Students posing for a photo (PAc 90-50)

Though far from ideal, the 18 railway coaches parked in downtown Helena would ultimately serve as the town’s high school for a full 18 months. Again, Jean MacNeill Stock from the Class of 1937 recalls the experience: “Dec. 12, high school students went to the damaged building to get their books and on Dec. 16 classes opened in the rail cars. Classes were 100 minutes’ duration instead of the usual 60. School was in session Monday through Saturday, from 8:15 a.m. until 5 p.m. High school on wheels was quite a comedown from the beautiful well-equipped building we had been so rudely shaken out of. The cars were of ancient vintage even for those days. We missed our laboratories, drawing tables and convenient desks. Each car was to have had its own heating system but something went wrong and a central system was installed. It proved unsatisfactory. In the winter we kept on our coats and overshoes, and still were cold. Then, when it warmed up in the spring, we nearly suffocated – the windows couldn’t be opened. Nevertheless, the high school on wheels was most welcome to us; we were able to finish the classes we feared might be delayed for a long time. It wasn’t until the fall of 1937 that the high school building was ready for use again.” (Great Falls Tribune, June 21, 1964, p. 10)

Attending class in winter (PAc 98-26)
Icicles between train coaches (PAc 98-26)

In addition to still photographs of the converted train cars taken by professional Helena photographer Les Jorud, the Montana Historical Society also has two 16mm reels shot by Jorud, as well as two 8mm reels from other home movie collections. The Scott Family home movie (PAc 85-58) shows the students and faculty engaged in a snowball fight, the exterior of the coaches themselves, and people gathered in front of the improvised administration building with its hand-painted “Helena High School” sign. Winter plays a central role in the Schafer Family home movie (PAc 98-26) of the school, and we see long icicles hanging from the sides of rail cars, students and faculty coming and going in a snowstorm from steaming coaches, and people socializing outdoors despite the weather. As well as capturing the social life between classes, Jorud also shows students posing on bleachers for a group photo in front of the administration building, and railway men moving both tracks and trains on the day the “high school on wheels” is finally decommissioned. The event is commemorated with signs that run the length of each coach: “High School on Wheels – Helena, Montana. 9 of these coaches were loaned by Great Northern Railway after the earthquakes in 1935 till June 4th, 1937.” Rail cars loaned by Northern Pacific Railway carried a similar sign.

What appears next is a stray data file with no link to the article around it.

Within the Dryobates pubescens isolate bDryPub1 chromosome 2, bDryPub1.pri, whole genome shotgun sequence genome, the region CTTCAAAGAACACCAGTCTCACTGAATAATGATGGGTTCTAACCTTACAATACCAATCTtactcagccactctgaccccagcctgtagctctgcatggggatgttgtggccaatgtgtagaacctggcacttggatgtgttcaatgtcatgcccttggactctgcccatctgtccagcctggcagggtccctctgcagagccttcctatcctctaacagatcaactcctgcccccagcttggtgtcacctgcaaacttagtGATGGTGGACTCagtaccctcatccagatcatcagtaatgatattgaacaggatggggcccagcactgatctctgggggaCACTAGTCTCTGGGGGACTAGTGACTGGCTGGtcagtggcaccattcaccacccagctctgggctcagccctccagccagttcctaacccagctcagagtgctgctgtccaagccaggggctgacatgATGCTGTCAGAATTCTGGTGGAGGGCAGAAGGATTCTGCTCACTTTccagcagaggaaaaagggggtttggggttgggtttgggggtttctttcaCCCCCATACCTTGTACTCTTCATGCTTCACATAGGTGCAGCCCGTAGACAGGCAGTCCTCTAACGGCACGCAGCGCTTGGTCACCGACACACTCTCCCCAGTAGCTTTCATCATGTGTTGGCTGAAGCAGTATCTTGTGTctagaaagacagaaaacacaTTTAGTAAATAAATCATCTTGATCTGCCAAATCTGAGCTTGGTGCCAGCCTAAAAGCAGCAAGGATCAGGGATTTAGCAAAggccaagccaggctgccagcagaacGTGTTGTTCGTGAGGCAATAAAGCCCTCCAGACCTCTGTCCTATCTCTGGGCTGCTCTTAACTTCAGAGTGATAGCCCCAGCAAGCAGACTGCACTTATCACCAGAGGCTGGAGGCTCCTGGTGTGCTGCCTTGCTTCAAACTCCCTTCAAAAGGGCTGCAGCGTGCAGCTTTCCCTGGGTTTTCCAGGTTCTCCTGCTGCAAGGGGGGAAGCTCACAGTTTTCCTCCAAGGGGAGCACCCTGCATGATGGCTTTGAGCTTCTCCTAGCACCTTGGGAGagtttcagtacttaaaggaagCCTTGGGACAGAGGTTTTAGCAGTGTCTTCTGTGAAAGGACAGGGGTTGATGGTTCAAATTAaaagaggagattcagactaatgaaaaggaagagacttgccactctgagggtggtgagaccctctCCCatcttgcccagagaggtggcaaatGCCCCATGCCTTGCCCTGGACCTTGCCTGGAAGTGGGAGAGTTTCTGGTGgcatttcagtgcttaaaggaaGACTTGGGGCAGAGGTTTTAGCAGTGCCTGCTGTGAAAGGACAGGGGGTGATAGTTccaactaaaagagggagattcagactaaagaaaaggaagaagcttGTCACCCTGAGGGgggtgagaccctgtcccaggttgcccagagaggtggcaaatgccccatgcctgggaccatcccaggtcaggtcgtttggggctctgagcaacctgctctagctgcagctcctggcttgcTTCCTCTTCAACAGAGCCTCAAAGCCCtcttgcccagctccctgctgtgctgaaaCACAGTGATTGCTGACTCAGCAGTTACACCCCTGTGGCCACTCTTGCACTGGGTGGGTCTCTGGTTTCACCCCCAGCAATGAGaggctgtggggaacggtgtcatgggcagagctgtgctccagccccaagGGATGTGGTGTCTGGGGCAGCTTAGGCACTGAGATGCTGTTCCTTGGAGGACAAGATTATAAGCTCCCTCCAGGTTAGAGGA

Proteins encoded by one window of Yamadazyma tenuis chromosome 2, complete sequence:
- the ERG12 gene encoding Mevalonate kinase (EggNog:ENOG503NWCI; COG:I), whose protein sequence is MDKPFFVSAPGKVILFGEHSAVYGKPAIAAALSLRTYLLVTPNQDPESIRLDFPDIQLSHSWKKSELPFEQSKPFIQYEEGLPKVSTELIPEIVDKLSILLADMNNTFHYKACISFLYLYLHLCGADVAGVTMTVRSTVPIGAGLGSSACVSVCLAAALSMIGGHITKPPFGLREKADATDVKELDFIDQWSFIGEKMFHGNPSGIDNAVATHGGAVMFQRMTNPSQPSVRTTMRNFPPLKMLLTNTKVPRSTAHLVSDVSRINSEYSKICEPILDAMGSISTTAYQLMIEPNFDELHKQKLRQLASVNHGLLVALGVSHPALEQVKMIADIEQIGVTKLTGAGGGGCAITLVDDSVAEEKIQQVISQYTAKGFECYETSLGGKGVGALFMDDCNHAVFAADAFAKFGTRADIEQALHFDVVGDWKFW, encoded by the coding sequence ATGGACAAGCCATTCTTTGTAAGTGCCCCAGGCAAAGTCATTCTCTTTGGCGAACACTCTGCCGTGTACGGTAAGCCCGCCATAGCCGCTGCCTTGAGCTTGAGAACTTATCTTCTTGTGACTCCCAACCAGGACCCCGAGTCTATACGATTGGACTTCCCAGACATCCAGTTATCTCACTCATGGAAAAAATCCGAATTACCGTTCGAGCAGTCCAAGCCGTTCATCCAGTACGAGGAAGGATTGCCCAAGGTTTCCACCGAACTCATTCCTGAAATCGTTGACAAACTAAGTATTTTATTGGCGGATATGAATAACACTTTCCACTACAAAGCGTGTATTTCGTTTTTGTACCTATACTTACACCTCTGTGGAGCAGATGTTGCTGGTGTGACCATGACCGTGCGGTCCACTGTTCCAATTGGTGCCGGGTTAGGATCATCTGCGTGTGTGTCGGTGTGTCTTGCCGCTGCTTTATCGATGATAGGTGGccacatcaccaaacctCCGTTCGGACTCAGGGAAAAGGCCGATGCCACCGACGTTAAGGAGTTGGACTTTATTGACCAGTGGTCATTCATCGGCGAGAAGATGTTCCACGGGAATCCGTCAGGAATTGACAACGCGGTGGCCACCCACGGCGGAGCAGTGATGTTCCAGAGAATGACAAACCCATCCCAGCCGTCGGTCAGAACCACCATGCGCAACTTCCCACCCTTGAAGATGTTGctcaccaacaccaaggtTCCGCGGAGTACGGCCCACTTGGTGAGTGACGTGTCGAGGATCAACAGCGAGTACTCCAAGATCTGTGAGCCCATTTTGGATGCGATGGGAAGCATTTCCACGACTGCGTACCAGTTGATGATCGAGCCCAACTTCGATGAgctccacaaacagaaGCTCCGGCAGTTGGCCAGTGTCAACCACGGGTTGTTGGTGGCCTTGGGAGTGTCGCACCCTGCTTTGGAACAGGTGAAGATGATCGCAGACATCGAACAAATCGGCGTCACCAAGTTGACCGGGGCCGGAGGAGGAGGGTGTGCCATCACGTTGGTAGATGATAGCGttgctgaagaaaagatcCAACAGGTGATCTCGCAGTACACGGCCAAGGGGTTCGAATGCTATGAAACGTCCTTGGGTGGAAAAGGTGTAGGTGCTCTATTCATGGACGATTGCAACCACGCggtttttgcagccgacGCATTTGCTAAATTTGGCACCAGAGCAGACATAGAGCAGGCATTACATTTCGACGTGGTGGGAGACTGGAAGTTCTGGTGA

Students outside the administration office (PAc 85-58)
Workers laying new rails to remove train cars (PAc 90-50)

December 13, 2018

Joe Scheuerle and His Remarkable Indian Gallery

by Jennifer Bottomly-O'Looney, MHS Museum Senior Curator

Joe Scheuerle and His Remarkable Indian Gallery—which opened in the Montana Historical Society’s Lobby Gallery on September 6—features the remarkable work of portraitist Joseph G. Scheuerle (1873–1948). Helena’s Magpie Drummers and Dancers provided entertainment for this special opening, which was generously sponsored by the Montana Bankers Association Education Foundation.